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Veterans-youth conservation partnership to restore Colorado’s public lands

The Conservation Lands Foundation and the Colorado Youth Corps Association have announced the launch of their new Veterans-Youth Conservation Corps Partnership at a celebration and kickoff in Denver.

Nearly 100 supporters gathered to launch this new public-private collaboration that unites the Bureau of Land Management (BLM), conservation corps, private industry and veterans groups to provide Colorado veterans and youth with employment and job training opportunities working to restore and maintain Colorado’s public lands.

“When you take Colorado youth corps, tie them in with veterans, mix that with the Bureau of Land Management staff that’s in Colorado, then you begin to get a pretty rich soup,” said Gov. John Hickenlooper, addressing the crowd. “Mix in some private industry funders to provide resources or donations, add the Conservation Lands Foundation. ?Now it’s seasoned, now it’s got heat and energy.”

Working on Colorado’s public lands, including the McInnis Canyon and Gunnison Gorge National Conservation Areas and Canyons of the Ancients, corps members will work 10-hour days, four days a week on a variety of projects. The veterans and young people will be fixing trails, improving wildlife habitat, restoring wetlands and rivers, and cutting out unhealthy trees or undergrowth that would readily feed forest fires.?

“This partnership is about training and employing our veterans and young people; they are our future conservationists, our future resource managers, and having the opportunity to hone their skills in this setting is invaluable,” commented Jennifer Freeman, executive director at the Colorado Youth Corps Association. “We look forward to expanding job opportunities for young people and veterans who want to serve the people and lands of Colorado.”

Colorado BLM is providing some funding for the veterans and youth corps for 2013. The Conservation Lands Foundation is leading an effort to seek additional funding from energy companies that work in Colorado and other private industries in order to expand funding for this partnership.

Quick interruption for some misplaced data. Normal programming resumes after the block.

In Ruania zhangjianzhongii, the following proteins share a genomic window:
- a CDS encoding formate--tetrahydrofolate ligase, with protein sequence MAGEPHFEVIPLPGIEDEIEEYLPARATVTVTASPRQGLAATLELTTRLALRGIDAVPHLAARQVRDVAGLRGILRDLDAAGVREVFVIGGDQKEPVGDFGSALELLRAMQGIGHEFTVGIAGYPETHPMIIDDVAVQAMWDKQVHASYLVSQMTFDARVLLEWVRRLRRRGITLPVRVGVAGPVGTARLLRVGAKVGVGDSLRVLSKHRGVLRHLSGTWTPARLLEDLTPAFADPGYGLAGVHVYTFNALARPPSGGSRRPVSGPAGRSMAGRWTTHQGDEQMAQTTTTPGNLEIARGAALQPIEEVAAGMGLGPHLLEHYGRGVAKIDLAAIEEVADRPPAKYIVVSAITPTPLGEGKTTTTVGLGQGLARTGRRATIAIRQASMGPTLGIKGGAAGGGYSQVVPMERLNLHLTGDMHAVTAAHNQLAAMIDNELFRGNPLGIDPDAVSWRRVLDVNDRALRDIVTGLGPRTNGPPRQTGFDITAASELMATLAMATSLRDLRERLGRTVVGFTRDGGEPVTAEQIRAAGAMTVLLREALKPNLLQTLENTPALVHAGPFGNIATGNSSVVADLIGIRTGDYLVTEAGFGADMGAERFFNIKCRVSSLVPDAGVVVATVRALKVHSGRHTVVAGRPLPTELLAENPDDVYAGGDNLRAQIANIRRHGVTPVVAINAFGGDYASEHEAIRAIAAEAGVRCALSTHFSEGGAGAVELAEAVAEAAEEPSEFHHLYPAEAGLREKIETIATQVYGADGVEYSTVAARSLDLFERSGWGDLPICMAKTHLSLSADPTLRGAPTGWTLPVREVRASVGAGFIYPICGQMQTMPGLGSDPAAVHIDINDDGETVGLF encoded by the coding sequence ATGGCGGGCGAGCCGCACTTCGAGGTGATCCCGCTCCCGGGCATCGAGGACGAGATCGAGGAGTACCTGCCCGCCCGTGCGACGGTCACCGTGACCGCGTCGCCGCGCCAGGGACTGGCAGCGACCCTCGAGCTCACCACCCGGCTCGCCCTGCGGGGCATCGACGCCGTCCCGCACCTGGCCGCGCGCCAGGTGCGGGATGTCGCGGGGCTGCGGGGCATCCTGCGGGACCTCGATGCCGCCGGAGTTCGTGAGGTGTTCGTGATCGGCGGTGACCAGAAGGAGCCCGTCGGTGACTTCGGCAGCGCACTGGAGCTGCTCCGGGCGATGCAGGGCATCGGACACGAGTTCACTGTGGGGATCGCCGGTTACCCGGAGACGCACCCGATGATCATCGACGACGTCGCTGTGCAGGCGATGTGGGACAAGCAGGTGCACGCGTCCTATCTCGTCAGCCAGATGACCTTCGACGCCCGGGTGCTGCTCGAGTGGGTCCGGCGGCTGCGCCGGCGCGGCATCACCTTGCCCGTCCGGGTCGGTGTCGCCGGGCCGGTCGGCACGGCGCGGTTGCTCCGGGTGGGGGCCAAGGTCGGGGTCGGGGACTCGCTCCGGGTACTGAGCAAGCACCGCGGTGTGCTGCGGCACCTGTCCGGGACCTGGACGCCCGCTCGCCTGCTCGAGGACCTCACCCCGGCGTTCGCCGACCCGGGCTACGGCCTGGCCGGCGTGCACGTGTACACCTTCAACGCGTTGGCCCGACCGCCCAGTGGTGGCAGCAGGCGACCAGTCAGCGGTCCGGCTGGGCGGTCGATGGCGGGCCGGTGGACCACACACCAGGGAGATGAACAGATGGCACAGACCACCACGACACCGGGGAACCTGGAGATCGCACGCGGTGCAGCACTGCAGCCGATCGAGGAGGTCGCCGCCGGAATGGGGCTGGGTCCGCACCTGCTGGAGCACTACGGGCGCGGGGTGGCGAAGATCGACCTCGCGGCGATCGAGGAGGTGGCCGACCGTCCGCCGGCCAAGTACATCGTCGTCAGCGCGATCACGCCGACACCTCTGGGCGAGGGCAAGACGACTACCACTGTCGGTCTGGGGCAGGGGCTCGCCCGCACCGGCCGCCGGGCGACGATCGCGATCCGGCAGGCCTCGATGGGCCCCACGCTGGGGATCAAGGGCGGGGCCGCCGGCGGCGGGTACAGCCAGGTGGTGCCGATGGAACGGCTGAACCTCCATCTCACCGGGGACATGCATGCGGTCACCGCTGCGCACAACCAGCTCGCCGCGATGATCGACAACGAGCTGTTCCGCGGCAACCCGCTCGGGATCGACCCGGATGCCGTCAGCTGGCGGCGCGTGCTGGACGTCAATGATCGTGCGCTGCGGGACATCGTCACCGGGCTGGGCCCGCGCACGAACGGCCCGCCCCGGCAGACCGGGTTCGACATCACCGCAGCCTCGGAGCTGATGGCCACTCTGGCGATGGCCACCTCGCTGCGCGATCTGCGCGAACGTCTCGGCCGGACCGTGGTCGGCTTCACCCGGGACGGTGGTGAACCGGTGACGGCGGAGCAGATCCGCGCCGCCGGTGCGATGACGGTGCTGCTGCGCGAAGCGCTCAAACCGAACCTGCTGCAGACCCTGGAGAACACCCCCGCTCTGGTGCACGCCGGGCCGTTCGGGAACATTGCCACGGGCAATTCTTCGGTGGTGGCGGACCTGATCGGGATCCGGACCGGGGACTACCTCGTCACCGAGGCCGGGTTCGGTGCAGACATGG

In addition to Gov. Hickenlooper, two current conservation corps members — former Marine Corey Adamy and Western Colorado Conservation Corps crew leader Eddica Tuttle — also spoke at the event.

Tuttle has worked since 2011 for the Western Colorado Conservation Corps near Grand Junction, earning AmeriCorps Education Awards for higher education and the opportunity to be the first in her immediate family to attend college. Adamy is a Marine Corps veteran and leads a crew of veterans in the Durango-Farmington area in a wildlands firefighting program for the Southwest Conservation Corps.

Adamy talked about how veterans often miss the camaraderie and physical activity they experienced in the military. Many need to transition back into civilian life, want to physically work outdoors and they enjoy the teamwork and structure of a conservation corps.?

“The agencies (such as BLM) love the veterans crews and our work,” Adamy stated. “We’re doing great work on the ground with our wildlands fire program that they couldn’t get done with just the funds they have.”

Charlotte Overby, with the Conservation Lands Foundation, sees the partnership as a great way to invite the private sector to show their support for veterans and young people, be good stewards of some of the state’s most treasured public lands and take pride in what they accomplish.

“This is an ideal partnership with the potential to be robust and productive in job creation and habitat restoration,” Overby stated. “Colorado’s public lands are part of our shared outdoor heritage and so important to our economy, and preserving them for future generations must be a priority. This partnership will create immediate job opportunities and prepare our future natural resource stewards to carry out that mission.”

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